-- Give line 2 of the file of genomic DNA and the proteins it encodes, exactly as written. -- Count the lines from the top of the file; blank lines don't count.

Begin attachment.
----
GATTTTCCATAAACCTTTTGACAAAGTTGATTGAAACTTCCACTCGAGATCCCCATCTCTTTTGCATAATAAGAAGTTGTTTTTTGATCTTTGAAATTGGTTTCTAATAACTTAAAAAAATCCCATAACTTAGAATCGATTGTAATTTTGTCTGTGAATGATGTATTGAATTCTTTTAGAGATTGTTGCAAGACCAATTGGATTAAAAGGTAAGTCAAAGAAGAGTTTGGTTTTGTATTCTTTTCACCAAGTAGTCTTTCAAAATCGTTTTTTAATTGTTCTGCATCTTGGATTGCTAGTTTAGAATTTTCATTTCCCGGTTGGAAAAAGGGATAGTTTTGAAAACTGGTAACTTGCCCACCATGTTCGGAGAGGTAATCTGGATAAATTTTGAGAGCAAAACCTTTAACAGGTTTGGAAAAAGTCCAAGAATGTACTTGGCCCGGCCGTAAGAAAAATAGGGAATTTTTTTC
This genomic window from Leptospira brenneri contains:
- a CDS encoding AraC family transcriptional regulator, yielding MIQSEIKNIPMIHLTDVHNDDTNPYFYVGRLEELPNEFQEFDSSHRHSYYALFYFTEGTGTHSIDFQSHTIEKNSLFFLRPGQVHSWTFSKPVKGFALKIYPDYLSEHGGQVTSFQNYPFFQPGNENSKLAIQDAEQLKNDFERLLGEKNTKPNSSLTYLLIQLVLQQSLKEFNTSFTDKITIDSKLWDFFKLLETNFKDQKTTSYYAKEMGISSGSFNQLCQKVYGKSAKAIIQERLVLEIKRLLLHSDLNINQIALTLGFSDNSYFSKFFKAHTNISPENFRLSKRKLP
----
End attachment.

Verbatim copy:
This genomic window from Leptospira brenneri contains: